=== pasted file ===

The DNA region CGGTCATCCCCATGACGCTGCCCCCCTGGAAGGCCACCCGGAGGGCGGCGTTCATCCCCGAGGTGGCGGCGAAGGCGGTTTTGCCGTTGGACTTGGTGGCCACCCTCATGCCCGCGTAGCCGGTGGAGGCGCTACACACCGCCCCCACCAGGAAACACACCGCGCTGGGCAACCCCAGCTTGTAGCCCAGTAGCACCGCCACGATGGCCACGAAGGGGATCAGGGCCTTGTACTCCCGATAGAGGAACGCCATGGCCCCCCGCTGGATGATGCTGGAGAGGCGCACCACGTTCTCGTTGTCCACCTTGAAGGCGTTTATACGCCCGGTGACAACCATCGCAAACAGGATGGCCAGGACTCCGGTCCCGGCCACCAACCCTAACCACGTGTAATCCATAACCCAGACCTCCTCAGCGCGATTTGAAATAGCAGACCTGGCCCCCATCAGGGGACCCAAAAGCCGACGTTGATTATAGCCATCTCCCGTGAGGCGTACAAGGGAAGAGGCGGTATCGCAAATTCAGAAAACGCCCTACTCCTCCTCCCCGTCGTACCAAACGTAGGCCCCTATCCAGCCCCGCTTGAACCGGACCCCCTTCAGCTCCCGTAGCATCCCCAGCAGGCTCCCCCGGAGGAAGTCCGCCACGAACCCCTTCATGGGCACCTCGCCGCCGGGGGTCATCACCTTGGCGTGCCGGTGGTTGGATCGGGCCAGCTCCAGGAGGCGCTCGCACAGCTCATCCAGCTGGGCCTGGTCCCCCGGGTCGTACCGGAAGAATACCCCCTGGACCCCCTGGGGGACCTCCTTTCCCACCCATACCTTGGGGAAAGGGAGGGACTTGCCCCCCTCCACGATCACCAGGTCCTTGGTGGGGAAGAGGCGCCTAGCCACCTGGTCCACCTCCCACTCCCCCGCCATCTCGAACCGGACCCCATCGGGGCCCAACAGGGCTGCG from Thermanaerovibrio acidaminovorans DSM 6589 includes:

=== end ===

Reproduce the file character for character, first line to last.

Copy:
The DNA region CGGTCATCCCCATGACGCTGCCCCCCTGGAAGGCCACCCGGAGGGCGGCGTTCATCCCCGAGGTGGCGGCGAAGGCGGTTTTGCCGTTGGACTTGGTGGCCACCCTCATGCCCGCGTAGCCGGTGGAGGCGCTACACACCGCCCCCACCAGGAAACACACCGCGCTGGGCAACCCCAGCTTGTAGCCCAGTAGCACCGCCACGATGGCCACGAAGGGGATCAGGGCCTTGTACTCCCGATAGAGGAACGCCATGGCCCCCCGCTGGATGATGCTGGAGAGGCGCACCACGTTCTCGTTGTCCACCTTGAAGGCGTTTATACGCCCGGTGACAACCATCGCAAACAGGATGGCCAGGACTCCGGTCCCGGCCACCAACCCTAACCACGTGTAATCCATAACCCAGACCTCCTCAGCGCGATTTGAAATAGCAGACCTGGCCCCCATCAGGGGACCCAAAAGCCGACGTTGATTATAGCCATCTCCCGTGAGGCGTACAAGGGAAGAGGCGGTATCGCAAATTCAGAAAACGCCCTACTCCTCCTCCCCGTCGTACCAAACGTAGGCCCCTATCCAGCCCCGCTTGAACCGGACCCCCTTCAGCTCCCGTAGCATCCCCAGCAGGCTCCCCCGGAGGAAGTCCGCCACGAACCCCTTCATGGGCACCTCGCCGCCGGGGGTCATCACCTTGGCGTGCCGGTGGTTGGATCGGGCCAGCTCCAGGAGGCGCTCGCACAGCTCATCCAGCTGGGCCTGGTCCCCCGGGTCGTACCGGAAGAATACCCCCTGGACCCCCTGGGGGACCTCCTTTCCCACCCATACCTTGGGGAAAGGGAGGGACTTGCCCCCCTCCACGATCACCAGGTCCTTGGTGGGGAAGAGGCGCCTAGCCACCTGGTCCACCTCCCACTCCCCCGCCATCTCGAACCGGACCCCATCGGGGCCCAACAGGGCTGCG from Thermanaerovibrio acidaminovorans DSM 6589 includes: